Dieselpunk + Steampunk Culture

Lord K's Garage #110: Delahaye by Figoni

Rolling sculpture. Art Deco on wheels. Pure decodence.

Meet 1936 Delahaye 135 Competition Court Figoni et Falaschi Coupe.

One of the 135's biggest assets was the relatively low-slung chassis, which made it a popular choice for custom coachbuilders, but naturally also increased the car's handling characteristics*. Although not quite under-slung, the use of independent front suspension and arched frame members at the rear contributed to the car's low stance. Displacing just over 3.2 litre, the reverse-flow six cylinder engine was available with one or three Solex Carburetors, producing 95 or 113 bhp respectively. With no synchromesh on first and second the four speed gearbox was the weakest link of the drivetrain. This was relatively easily solved by having a Cotal preselector gearbox installed.
Another major contribution to the success was the 'Ecurie Bleue' racing team founded by American Lucy Schell. In short she desired to be the 'Scuderia Ferrari' of France, with Delahayes instead of Alfa Romeos. The team campaigned a specially prepared version of the three 'carb' 135 throughout the 1935 season with considerable success. The highlight was a victory in the Coupe des Alpes rally, which resulted in the high performance version receiving this model name to distinguish from the base model. The good results encouraged Delahaye to develop a more powerful, larger version of the six cylinder engine and a shorter, more agile chassis.
By increasing the bore by four millimeter, the engines displacement grew to nearly 3.6 litre and with it the output to 120 bhp with three carbs. The competition version with a high compression head produced 152 bhp. This engine was installed in a shorter and even lower chassis to form the 135 Special racing car. The 120 bhp engine was available in the road going 135 Competition and 135 Competition Court, which as the name suggests sports the short wheelbase chassis of the racer. This compact road car was particularly popular with the French coach builders and in 1936 Joseph Figoni debuted the first of his legendary 'teardrop' designs on this chassis.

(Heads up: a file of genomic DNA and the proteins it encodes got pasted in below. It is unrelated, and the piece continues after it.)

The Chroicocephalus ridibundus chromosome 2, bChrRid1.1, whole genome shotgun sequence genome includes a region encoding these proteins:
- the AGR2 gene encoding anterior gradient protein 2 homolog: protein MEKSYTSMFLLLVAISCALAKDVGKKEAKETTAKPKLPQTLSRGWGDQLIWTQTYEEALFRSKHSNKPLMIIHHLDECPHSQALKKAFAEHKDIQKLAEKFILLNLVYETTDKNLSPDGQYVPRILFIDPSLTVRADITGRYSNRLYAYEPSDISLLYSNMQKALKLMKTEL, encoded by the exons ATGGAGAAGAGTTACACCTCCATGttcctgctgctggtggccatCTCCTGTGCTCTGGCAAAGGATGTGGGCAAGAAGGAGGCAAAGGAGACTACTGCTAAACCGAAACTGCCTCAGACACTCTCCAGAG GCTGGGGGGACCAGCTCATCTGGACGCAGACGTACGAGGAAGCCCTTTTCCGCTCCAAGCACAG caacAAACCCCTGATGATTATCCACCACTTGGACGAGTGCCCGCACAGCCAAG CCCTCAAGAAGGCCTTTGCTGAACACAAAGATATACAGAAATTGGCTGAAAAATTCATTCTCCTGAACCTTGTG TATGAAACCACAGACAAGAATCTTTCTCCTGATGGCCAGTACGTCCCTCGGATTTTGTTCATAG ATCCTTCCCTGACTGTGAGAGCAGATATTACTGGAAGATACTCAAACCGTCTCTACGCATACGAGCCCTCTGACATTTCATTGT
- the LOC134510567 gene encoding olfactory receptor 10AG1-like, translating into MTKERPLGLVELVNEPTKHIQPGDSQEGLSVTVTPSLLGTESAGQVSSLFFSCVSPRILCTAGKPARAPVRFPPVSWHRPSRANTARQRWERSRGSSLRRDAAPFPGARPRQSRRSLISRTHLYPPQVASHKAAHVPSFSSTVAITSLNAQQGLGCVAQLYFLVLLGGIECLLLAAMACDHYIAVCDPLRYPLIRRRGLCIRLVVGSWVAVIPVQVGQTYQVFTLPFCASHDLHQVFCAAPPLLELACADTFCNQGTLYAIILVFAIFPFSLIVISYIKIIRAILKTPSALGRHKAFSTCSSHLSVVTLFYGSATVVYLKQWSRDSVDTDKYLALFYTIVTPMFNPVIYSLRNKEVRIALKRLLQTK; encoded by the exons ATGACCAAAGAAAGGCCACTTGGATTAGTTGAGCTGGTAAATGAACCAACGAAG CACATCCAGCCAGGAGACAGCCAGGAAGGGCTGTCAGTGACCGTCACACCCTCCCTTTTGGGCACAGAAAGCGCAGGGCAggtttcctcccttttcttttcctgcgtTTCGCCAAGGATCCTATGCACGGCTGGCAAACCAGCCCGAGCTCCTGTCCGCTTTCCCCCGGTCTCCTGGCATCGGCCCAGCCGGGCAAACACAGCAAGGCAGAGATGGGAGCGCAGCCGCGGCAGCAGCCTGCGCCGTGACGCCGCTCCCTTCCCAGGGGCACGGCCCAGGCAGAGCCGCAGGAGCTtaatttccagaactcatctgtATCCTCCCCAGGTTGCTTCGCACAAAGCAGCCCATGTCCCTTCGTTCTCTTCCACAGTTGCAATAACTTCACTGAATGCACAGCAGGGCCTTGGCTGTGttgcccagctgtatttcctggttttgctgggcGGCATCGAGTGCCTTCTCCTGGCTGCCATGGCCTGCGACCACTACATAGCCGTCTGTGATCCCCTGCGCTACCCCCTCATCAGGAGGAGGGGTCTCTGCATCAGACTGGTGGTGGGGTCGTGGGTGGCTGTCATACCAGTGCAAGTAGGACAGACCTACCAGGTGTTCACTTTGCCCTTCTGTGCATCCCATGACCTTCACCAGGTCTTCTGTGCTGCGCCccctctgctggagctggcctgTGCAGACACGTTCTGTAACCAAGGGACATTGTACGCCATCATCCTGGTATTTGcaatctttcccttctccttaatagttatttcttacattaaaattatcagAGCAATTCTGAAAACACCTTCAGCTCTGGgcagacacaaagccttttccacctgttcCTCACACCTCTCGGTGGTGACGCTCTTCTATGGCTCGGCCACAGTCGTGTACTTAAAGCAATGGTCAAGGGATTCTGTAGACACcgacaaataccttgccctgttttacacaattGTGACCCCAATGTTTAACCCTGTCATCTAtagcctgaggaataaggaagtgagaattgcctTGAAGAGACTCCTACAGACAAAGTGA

Both in the salesroom and on the racing track the various types of the Delahaye 135 were very successful. Its competition highlight came at Le Mans in 1938 when Delahaye recorded a one-two victory against often faster, but less reliable competition. That year also saw a change in the road car line-up with the two top 3.6 litre models being replaced by the 135 M Competition powered by a one or three carb version of the large engine and the 135 MS fitted with the high compression competition engine. Soon after the War ended, production of the 135 continued. It was finally replaced some seventeen years after its introduction, in 1952.
This Delahaye 135 Competition Court was bodied by Figoni & Falaschi with what is generally considered the first of Joseph Figoni's coupe designs. It was ordered by Mr. Jeancart, whose name would later in the decade also be associated with a Talbot Lago teardrop style. There are hardly any straight lines on the short, stocky design that stands out by the fully enclosed front and back. Other striking features are the split rear window and sun roof. The stunning design was well received and won the Grand Prix during the Cannes Concours d'Elegance.
After the War, it resurfaced in the United States where it changed hands various times and used on the road regularly. In the 1980s the unique coupe received a ground up restoration from Hill & Vaugn in California, who finished the car in a two tone blue paint scheme. In this configuration, it won best in class at Pebble Beach. After being acquired a few years ago by its current owner, it received a second restoration; now to its correct black livery and with its original engine. In this form, this most important Figoni & Falaschi Delahaye is seen here at the 2005 Meadow Brook and 2006 Pebble Beach Concours d'Elegance.

* Article by Wouter Melissen @ ultimatecarpage.com

Images: Ultimatecarpage, Supercars

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Comment by Alex Bolado on December 3, 2011 at 2:17pm

I want to marry this sleek piece of '30s machinery.

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